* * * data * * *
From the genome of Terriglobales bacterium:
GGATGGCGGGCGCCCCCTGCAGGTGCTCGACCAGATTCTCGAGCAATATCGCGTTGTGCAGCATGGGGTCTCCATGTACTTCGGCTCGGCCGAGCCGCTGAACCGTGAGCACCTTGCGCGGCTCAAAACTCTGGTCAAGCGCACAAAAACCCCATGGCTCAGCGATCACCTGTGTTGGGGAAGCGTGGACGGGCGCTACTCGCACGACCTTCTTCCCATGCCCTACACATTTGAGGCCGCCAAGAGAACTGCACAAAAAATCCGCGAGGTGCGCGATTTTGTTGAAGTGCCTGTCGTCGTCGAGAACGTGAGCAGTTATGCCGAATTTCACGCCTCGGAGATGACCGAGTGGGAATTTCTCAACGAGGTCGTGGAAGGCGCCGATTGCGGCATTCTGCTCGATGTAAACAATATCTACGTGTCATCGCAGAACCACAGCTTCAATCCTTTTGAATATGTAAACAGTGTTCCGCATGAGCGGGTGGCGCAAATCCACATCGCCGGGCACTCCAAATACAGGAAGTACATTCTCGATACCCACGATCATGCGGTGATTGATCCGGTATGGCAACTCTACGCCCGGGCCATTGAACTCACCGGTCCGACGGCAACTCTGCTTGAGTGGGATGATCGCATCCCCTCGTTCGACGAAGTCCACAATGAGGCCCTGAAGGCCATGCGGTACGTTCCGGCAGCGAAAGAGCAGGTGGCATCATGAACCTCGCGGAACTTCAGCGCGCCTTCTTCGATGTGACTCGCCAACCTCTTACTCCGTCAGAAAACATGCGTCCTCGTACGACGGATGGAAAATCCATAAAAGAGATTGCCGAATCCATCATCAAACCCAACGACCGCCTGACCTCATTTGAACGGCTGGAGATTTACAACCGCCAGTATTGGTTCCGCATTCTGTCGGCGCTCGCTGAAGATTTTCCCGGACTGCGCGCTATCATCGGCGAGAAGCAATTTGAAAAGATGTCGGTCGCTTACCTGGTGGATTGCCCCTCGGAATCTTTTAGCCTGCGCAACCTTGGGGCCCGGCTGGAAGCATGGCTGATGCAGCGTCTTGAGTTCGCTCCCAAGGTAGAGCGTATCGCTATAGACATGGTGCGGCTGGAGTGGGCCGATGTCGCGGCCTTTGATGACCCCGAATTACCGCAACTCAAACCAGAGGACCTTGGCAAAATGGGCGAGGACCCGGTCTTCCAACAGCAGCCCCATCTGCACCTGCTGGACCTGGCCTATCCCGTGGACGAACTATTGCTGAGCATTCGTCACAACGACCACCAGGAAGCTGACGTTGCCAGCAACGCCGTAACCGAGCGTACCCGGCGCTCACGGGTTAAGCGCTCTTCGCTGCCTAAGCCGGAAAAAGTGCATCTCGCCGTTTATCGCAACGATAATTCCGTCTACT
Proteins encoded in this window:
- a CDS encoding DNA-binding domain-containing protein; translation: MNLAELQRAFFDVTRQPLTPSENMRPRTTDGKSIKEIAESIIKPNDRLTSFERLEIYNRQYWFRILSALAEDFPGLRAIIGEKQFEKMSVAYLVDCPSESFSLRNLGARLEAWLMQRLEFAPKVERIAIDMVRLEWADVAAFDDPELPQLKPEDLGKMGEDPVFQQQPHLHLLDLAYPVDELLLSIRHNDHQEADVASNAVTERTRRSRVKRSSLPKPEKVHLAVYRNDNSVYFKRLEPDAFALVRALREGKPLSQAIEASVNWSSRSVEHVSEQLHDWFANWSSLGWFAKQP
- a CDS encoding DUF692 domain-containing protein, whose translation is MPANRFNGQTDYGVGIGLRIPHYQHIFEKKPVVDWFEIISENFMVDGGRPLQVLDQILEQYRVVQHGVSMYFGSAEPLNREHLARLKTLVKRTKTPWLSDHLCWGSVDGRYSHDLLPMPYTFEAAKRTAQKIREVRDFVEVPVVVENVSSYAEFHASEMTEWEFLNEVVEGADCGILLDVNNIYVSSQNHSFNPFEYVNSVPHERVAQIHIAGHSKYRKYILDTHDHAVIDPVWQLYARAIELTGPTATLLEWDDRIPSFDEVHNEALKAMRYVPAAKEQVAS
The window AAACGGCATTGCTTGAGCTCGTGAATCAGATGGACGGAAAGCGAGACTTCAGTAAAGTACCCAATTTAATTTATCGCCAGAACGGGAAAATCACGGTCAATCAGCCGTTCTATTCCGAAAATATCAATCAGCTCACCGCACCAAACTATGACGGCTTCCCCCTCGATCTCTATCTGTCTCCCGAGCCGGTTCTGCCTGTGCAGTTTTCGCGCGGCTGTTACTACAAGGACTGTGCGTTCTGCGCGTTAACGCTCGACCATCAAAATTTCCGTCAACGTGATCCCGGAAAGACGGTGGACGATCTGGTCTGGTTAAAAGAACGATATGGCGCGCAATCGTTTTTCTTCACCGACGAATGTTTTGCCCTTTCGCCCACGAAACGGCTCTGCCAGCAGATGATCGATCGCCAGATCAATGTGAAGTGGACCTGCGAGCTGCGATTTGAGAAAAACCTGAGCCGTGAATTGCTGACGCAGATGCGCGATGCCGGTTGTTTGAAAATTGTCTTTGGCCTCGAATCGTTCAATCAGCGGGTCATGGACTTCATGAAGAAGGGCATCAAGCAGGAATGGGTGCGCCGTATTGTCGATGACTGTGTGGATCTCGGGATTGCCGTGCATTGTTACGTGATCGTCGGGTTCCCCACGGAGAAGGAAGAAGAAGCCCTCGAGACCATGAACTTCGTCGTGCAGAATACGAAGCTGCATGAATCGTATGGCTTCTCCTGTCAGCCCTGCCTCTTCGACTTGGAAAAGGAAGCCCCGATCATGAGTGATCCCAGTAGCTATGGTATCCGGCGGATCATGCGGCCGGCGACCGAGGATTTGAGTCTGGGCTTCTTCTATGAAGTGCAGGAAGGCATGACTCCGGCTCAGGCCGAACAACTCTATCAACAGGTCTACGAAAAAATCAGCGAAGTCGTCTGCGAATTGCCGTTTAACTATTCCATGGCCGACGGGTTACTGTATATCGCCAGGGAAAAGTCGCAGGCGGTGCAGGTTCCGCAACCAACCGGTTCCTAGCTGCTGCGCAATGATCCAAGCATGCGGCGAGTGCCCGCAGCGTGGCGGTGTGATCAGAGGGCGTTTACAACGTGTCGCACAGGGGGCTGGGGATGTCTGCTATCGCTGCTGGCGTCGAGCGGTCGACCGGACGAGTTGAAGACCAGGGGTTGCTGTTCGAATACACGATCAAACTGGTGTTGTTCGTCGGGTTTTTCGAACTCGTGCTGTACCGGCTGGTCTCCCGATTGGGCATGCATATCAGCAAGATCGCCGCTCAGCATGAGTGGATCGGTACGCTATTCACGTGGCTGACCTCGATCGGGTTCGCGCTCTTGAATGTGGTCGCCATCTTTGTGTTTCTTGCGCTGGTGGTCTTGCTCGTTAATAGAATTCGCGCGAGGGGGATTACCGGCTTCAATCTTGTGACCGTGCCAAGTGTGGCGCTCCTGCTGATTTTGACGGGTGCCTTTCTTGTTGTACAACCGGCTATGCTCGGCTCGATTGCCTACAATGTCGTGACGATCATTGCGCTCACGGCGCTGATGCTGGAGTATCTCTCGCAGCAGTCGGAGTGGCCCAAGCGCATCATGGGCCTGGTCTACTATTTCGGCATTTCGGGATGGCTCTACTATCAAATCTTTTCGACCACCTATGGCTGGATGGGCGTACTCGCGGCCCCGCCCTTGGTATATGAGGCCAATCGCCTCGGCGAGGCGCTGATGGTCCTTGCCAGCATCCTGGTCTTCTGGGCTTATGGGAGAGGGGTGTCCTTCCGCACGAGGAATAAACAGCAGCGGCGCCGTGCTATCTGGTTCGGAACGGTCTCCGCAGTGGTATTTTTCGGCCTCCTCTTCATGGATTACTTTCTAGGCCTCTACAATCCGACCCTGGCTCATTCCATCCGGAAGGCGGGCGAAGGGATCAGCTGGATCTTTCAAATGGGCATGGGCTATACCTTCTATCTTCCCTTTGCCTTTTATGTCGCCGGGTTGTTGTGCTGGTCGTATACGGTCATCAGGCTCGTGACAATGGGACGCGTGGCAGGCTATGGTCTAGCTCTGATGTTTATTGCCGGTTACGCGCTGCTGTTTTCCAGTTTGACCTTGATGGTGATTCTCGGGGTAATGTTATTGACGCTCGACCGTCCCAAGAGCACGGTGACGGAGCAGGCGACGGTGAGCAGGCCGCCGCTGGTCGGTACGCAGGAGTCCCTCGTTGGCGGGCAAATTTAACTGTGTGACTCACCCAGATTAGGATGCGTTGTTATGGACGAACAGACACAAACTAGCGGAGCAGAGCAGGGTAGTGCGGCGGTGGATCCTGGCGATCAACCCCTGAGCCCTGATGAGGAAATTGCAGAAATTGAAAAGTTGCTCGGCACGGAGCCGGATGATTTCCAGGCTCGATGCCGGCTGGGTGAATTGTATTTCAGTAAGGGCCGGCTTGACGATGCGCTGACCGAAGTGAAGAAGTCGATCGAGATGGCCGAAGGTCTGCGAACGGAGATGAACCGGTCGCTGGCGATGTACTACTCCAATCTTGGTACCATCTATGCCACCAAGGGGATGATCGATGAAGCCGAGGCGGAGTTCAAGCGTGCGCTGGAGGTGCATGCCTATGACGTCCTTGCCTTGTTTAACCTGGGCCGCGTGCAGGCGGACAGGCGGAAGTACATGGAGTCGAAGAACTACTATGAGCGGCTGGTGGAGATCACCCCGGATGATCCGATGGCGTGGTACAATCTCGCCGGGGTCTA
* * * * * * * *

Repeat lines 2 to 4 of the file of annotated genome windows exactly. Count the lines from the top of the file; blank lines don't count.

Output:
GGATGGCGGGCGCCCCCTGCAGGTGCTCGACCAGATTCTCGAGCAATATCGCGTTGTGCAGCATGGGGTCTCCATGTACTTCGGCTCGGCCGAGCCGCTGAACCGTGAGCACCTTGCGCGGCTCAAAACTCTGGTCAAGCGCACAAAAACCCCATGGCTCAGCGATCACCTGTGTTGGGGAAGCGTGGACGGGCGCTACTCGCACGACCTTCTTCCCATGCCCTACACATTTGAGGCCGCCAAGAGAACTGCACAAAAAATCCGCGAGGTGCGCGATTTTGTTGAAGTGCCTGTCGTCGTCGAGAACGTGAGCAGTTATGCCGAATTTCACGCCTCGGAGATGACCGAGTGGGAATTTCTCAACGAGGTCGTGGAAGGCGCCGATTGCGGCATTCTGCTCGATGTAAACAATATCTACGTGTCATCGCAGAACCACAGCTTCAATCCTTTTGAATATGTAAACAGTGTTCCGCATGAGCGGGTGGCGCAAATCCACATCGCCGGGCACTCCAAATACAGGAAGTACATTCTCGATACCCACGATCATGCGGTGATTGATCCGGTATGGCAACTCTACGCCCGGGCCATTGAACTCACCGGTCCGACGGCAACTCTGCTTGAGTGGGATGATCGCATCCCCTCGTTCGACGAAGTCCACAATGAGGCCCTGAAGGCCATGCGGTACGTTCCGGCAGCGAAAGAGCAGGTGGCATCATGAACCTCGCGGAACTTCAGCGCGCCTTCTTCGATGTGACTCGCCAACCTCTTACTCCGTCAGAAAACATGCGTCCTCGTACGACGGATGGAAAATCCATAAAAGAGATTGCCGAATCCATCATCAAACCCAACGACCGCCTGACCTCATTTGAACGGCTGGAGATTTACAACCGCCAGTATTGGTTCCGCATTCTGTCGGCGCTCGCTGAAGATTTTCCCGGACTGCGCGCTATCATCGGCGAGAAGCAATTTGAAAAGATGTCGGTCGCTTACCTGGTGGATTGCCCCTCGGAATCTTTTAGCCTGCGCAACCTTGGGGCCCGGCTGGAAGCATGGCTGATGCAGCGTCTTGAGTTCGCTCCCAAGGTAGAGCGTATCGCTATAGACATGGTGCGGCTGGAGTGGGCCGATGTCGCGGCCTTTGATGACCCCGAATTACCGCAACTCAAACCAGAGGACCTTGGCAAAATGGGCGAGGACCCGGTCTTCCAACAGCAGCCCCATCTGCACCTGCTGGACCTGGCCTATCCCGTGGACGAACTATTGCTGAGCATTCGTCACAACGACCACCAGGAAGCTGACGTTGCCAGCAACGCCGTAACCGAGCGTACCCGGCGCTCACGGGTTAAGCGCTCTTCGCTGCCTAAGCCGGAAAAAGTGCATCTCGCCGTTTATCGCAACGATAATTCCGTCTACT
Proteins encoded in this window:
- a CDS encoding DNA-binding domain-containing protein; translation: MNLAELQRAFFDVTRQPLTPSENMRPRTTDGKSIKEIAESIIKPNDRLTSFERLEIYNRQYWFRILSALAEDFPGLRAIIGEKQFEKMSVAYLVDCPSESFSLRNLGARLEAWLMQRLEFAPKVERIAIDMVRLEWADVAAFDDPELPQLKPEDLGKMGEDPVFQQQPHLHLLDLAYPVDELLLSIRHNDHQEADVASNAVTERTRRSRVKRSSLPKPEKVHLAVYRNDNSVYFKRLEPDAFALVRALREGKPLSQAIEASVNWSSRSVEHVSEQLHDWFANWSSLGWFAKQP